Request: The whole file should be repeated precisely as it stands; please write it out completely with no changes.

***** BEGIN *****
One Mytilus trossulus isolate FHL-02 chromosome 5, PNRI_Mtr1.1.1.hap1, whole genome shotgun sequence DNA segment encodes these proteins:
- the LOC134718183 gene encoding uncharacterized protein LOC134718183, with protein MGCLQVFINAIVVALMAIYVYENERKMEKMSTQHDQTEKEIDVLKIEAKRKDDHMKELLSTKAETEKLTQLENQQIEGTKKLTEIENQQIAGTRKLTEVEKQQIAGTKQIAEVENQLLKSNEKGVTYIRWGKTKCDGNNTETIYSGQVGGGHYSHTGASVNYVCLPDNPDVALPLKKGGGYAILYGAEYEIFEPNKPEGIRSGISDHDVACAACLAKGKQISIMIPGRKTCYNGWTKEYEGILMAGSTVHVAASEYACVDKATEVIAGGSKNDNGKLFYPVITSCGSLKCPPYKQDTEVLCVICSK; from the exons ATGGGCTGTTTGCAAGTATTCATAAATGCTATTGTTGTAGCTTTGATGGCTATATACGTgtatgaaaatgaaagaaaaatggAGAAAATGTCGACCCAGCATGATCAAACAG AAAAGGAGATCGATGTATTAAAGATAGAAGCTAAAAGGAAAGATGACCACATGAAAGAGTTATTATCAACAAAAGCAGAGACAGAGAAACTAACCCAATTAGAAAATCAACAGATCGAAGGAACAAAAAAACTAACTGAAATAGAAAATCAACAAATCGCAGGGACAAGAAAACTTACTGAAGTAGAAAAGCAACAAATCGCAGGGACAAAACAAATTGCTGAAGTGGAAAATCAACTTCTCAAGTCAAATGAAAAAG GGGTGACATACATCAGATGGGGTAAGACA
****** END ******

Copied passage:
One Mytilus trossulus isolate FHL-02 chromosome 5, PNRI_Mtr1.1.1.hap1, whole genome shotgun sequence DNA segment encodes these proteins:
- the LOC134718183 gene encoding uncharacterized protein LOC134718183, with protein MGCLQVFINAIVVALMAIYVYENERKMEKMSTQHDQTEKEIDVLKIEAKRKDDHMKELLSTKAETEKLTQLENQQIEGTKKLTEIENQQIAGTRKLTEVEKQQIAGTKQIAEVENQLLKSNEKGVTYIRWGKTKCDGNNTETIYSGQVGGGHYSHTGASVNYVCLPDNPDVALPLKKGGGYAILYGAEYEIFEPNKPEGIRSGISDHDVACAACLAKGKQISIMIPGRKTCYNGWTKEYEGILMAGSTVHVAASEYACVDKATEVIAGGSKNDNGKLFYPVITSCGSLKCPPYKQDTEVLCVICSK; from the exons ATGGGCTGTTTGCAAGTATTCATAAATGCTATTGTTGTAGCTTTGATGGCTATATACGTgtatgaaaatgaaagaaaaatggAGAAAATGTCGACCCAGCATGATCAAACAG AAAAGGAGATCGATGTATTAAAGATAGAAGCTAAAAGGAAAGATGACCACATGAAAGAGTTATTATCAACAAAAGCAGAGACAGAGAAACTAACCCAATTAGAAAATCAACAGATCGAAGGAACAAAAAAACTAACTGAAATAGAAAATCAACAAATCGCAGGGACAAGAAAACTTACTGAAGTAGAAAAGCAACAAATCGCAGGGACAAAACAAATTGCTGAAGTGGAAAATCAACTTCTCAAGTCAAATGAAAAAG GGGTGACATACATCAGATGGGGTAAGACA